The Central Bank of Norway joined Australia in pausing its rate hikes, keeping its key rate at 1.75%.
The Norweigan economy is one of the strongest in Europe, and the developed economies thanks in part to large oil resources, and natural resources e.g. one of the largest fish exporters. It has also well managed its oil resources by investing a large proportion of the proceeds in a sovereign fund.The recovery in Norway and abroad has taken hold, and Norges Bank has raised the key rate in two increments to 1.75 per cent. The Executive Board’s strategy is that the key rate should be in the interval 1.25 - 2.25 per cent until the publication of the next report in March.
But it is not without problems, it still relies on the health of other economies to export to. It also faces the issue of rising house prices.
The Norweigan central bank also pointed out some truisms/observations on the global economy. This is important to Norway as it derives a lot of income from exports, and tends to run large surpluses. It also has had one of the most astounding records in productivity growth.Inflation is now slightly below 2.5 per cent. Activity is rising, but there are still available resources in the Norwegian economy. House price inflation is high and household demand is increasing. Exports appear to be picking up somewhat faster than expected. On the other hand, petroleum investment may be lower than projected.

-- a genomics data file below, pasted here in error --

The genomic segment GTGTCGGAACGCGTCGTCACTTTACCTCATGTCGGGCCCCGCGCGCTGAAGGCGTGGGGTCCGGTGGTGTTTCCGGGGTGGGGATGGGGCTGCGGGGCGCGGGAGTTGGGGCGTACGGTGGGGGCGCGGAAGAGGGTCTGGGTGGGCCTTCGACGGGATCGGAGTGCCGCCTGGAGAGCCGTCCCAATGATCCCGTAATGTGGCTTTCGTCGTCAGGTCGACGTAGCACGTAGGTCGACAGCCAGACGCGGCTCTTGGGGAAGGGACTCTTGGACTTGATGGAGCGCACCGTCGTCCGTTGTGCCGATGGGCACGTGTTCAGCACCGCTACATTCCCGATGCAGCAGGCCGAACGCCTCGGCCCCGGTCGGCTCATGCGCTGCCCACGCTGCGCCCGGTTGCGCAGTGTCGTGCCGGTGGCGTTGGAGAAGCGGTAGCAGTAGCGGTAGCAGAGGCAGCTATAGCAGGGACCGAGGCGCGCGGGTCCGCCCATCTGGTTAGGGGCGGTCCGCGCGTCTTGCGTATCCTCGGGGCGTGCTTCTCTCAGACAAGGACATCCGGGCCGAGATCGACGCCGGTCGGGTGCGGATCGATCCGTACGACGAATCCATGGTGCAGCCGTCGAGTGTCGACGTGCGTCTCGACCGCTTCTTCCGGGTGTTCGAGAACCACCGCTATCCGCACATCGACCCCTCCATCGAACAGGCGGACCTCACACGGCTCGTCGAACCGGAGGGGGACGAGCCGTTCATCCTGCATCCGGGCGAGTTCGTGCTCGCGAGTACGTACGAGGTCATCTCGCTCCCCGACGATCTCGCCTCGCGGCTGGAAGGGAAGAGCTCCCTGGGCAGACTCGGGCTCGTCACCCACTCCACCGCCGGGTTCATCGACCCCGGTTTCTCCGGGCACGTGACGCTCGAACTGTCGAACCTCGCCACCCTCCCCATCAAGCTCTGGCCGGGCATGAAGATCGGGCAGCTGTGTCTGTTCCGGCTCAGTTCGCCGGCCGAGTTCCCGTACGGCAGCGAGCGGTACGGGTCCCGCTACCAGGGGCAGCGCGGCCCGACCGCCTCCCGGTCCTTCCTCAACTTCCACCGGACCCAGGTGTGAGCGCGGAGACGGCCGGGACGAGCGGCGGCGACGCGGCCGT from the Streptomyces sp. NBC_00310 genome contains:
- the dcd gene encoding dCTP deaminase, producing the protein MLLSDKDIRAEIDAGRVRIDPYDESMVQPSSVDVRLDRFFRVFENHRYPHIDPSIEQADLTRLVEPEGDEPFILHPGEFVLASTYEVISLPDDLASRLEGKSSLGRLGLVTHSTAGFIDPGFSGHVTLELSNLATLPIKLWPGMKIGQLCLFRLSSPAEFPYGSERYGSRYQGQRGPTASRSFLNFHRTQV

The world economy is rebounding but activity is low and unemployment is high in the US and in Europe. Growth is holding up in emerging economies, but is likely to be moderate in the US and Europe. Key rates are close to zero in many countries and are expected to remain low for some time ahead.
Thus we are likely to see the central bank of Norway leave rates on hold for the immediate term, but with due observance of the monetary policy activities of other nations.
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